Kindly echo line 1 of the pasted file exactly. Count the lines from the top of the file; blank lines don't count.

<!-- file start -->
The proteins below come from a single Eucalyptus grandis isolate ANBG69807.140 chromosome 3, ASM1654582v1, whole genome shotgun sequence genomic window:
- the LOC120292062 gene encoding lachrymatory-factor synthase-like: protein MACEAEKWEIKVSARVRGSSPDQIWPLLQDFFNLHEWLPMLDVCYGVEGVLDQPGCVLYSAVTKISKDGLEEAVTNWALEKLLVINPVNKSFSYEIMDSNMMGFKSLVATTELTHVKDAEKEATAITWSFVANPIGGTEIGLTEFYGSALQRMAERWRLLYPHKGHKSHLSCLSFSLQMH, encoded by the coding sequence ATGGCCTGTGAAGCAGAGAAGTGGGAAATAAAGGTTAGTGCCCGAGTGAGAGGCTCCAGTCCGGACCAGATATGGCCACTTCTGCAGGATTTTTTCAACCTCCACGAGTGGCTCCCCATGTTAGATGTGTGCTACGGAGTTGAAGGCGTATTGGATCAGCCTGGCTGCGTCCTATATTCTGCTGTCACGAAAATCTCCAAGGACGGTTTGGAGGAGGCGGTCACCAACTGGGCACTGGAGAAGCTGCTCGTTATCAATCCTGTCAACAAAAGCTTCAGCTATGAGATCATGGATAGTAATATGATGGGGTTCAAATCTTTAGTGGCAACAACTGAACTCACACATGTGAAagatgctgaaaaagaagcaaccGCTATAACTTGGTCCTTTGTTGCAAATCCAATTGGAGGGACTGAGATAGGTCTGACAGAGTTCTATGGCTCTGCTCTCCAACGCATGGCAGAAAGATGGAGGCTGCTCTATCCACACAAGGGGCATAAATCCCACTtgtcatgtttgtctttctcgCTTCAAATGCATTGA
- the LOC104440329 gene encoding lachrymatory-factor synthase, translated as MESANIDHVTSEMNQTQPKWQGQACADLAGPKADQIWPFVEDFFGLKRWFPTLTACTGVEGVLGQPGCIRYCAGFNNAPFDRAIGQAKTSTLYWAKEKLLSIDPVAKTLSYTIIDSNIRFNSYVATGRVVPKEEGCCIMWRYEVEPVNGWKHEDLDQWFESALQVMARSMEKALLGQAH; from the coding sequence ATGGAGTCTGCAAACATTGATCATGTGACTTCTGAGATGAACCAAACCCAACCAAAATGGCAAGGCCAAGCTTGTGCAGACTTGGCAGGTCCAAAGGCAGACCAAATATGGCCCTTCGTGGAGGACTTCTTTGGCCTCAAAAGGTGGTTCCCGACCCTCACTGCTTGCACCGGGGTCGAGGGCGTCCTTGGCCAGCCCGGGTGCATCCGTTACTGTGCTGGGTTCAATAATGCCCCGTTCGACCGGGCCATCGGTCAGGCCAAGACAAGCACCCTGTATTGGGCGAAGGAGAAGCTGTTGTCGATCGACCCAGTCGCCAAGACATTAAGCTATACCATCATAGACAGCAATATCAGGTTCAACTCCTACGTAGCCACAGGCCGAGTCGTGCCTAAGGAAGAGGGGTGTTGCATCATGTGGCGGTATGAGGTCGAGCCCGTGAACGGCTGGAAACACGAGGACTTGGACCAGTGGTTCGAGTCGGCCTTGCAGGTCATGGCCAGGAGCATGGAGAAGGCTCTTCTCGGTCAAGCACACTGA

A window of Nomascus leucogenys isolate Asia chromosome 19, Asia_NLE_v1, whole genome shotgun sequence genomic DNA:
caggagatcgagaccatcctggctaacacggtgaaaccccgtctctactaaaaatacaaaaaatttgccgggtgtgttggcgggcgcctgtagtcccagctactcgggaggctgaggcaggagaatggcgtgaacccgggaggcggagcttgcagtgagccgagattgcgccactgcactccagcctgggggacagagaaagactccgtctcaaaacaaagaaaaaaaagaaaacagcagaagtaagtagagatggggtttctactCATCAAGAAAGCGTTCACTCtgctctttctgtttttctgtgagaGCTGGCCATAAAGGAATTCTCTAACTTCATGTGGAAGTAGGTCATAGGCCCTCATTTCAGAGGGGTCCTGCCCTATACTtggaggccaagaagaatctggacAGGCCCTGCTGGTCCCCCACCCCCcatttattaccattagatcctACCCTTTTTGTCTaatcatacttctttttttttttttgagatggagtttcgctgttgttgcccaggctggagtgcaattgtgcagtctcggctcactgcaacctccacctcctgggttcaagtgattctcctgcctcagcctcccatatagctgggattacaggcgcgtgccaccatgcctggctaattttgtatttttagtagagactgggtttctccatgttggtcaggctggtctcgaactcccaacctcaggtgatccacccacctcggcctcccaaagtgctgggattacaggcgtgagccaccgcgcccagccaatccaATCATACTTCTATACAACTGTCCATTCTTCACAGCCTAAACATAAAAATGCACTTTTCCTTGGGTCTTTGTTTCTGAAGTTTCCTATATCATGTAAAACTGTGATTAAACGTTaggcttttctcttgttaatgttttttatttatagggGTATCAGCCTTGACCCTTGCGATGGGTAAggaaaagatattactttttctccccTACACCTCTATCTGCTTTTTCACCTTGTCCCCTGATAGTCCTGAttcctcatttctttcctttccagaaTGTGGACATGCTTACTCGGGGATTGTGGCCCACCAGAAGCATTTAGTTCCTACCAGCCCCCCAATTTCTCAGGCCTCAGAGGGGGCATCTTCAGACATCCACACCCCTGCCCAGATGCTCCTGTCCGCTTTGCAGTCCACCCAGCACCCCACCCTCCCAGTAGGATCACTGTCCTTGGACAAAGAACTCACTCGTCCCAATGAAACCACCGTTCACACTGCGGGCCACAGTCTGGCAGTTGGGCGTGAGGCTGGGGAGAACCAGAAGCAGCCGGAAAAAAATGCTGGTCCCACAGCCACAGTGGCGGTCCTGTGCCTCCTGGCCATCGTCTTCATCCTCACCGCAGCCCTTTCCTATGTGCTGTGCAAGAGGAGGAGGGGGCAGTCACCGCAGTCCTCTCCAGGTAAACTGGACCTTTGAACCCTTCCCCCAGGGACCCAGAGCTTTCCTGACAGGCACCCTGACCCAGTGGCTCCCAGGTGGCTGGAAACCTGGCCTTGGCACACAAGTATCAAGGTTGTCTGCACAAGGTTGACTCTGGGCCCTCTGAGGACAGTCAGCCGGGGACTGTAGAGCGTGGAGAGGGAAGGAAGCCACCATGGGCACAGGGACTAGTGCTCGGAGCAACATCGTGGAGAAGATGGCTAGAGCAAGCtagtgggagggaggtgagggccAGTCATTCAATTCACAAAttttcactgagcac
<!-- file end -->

The proteins below come from a single Eucalyptus grandis isolate ANBG69807.140 chromosome 3, ASM1654582v1, whole genome shotgun sequence genomic window: